An appointed Norwegian governor, the sysselmann, based in the town of Longyearbyen, administers the territory. The callsign for each amateur radio station starts with JW.


Main article: Geography of Svalbard
Picture overlooking Longyearbyen
Picture overlooking Longyearbyen

Svalbard consists of a group of islands in the Arctic Ocean; ranging from 74° to 81° North, and 10° to 34° East, it forms the northernmost part of Norway and the northernmost lands of Europe. The islands cover an area of 62,050 km². Three large islands dominate: Spitsbergen (39,000 km²), Nordaustlandet, (Northeast Land), (14,600 km²) and Edgeøya (Edge Island) (5,000 km²). There is also the smaller Barentsøya (Barents Island).

60% of Svalbard is covered by glaciation and snowfields. However, the North Atlantic Current moderates the Arctic climate (see also Geography of Norway), keeping the surrounding waters open and navigable most of the year. Svalbard lies far north of the Arctic Circle. In Longyearbyen, the midnight sun lasts from April 20 to August 23, and perpetual darkness lasts from October 26 to February 15.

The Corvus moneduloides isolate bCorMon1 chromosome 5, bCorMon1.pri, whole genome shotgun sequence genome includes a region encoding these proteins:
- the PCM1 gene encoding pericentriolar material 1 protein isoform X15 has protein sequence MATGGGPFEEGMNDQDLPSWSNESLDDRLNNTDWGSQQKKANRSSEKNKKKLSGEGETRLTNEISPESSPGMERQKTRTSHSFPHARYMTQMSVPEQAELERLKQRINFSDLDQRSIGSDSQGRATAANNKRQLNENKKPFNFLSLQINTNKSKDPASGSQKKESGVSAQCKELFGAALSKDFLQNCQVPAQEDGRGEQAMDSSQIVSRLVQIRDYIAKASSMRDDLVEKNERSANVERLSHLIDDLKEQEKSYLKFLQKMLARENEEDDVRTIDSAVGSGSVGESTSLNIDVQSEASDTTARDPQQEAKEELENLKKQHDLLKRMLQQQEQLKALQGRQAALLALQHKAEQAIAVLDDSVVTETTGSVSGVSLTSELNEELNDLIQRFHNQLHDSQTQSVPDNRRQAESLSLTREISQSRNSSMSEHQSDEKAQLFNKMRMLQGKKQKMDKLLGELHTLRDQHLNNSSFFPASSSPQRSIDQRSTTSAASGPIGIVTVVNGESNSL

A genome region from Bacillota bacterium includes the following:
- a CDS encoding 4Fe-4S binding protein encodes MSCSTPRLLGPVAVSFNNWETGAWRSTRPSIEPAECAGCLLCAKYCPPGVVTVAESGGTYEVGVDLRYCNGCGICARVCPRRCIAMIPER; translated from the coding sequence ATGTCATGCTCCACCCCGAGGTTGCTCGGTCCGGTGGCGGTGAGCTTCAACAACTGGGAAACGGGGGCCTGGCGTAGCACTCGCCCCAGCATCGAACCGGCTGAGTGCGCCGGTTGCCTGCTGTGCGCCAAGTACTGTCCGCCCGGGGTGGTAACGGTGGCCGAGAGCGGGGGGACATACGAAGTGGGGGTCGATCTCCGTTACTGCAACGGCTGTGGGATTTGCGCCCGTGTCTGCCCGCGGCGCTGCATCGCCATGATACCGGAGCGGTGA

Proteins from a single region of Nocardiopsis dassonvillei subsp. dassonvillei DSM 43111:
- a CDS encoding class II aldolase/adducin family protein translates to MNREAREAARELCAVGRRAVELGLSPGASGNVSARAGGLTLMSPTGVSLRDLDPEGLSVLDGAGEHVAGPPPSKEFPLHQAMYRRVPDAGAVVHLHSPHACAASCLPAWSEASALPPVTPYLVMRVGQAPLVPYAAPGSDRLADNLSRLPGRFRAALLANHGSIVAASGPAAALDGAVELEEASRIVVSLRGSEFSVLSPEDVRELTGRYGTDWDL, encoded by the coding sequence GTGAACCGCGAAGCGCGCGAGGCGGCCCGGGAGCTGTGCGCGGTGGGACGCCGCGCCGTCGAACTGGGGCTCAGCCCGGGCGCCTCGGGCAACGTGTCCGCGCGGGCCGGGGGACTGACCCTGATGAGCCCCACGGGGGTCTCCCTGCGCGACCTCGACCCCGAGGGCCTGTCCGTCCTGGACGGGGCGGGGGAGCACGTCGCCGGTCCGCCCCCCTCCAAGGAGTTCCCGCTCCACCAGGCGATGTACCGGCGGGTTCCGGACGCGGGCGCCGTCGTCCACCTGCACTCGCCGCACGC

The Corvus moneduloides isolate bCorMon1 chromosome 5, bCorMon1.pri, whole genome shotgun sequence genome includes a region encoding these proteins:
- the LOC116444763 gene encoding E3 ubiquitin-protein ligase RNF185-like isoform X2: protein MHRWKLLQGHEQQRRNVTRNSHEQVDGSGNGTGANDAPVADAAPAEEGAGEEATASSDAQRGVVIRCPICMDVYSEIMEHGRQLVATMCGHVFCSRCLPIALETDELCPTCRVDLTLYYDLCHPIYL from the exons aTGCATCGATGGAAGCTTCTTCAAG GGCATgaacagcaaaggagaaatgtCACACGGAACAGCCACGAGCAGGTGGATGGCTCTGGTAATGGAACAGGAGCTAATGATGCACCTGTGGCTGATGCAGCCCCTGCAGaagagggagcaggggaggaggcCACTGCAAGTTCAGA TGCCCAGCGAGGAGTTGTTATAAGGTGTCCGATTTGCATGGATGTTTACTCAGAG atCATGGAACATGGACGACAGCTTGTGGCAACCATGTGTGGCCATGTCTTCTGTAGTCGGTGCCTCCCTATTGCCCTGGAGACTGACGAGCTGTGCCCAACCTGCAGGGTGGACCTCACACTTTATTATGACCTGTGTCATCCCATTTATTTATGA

Svalbard serves as the breeding ground for large numbers of seabirds, including Brunnich's and Black Guillemot, Puffin, Little Auk, Fulmar and Kittiwake. Other seabirds include Arctic Tern, four species of Skua, and the elusive Ivory Gull. The Svalbard Ptarmigan, found on the larger islands, is the only landbird present for the entire year. Only two songbirds migrate to Svalbard to breed: the Snow Bunting and the Wheatear.

Four mammal species inhabit the archipelago: the Svalbard field mouse Microtus epiroticus, the Arctic fox, the Svalbard reindeer (a distinct sub-species), and polar bears. Since polar bears occur very commonly on Svalbard, all people need to take precautions when outside the settlements: this includes carrying a rifle. Nevertheless, the law protects polar bears, forbidding anyone to harm or disturb them.

There is an astonishing variety of flowering plants on Svalbard. Although they are very small, these plants use the short period of 24-hour daylight to produce colourful blossoms. See also: Flowers of Svalbard.

Map of Svalbard
Map of Svalbard


No roads link the settlements on the island; transportation mechanisms include boat, plane, helicopter, and snowmobile.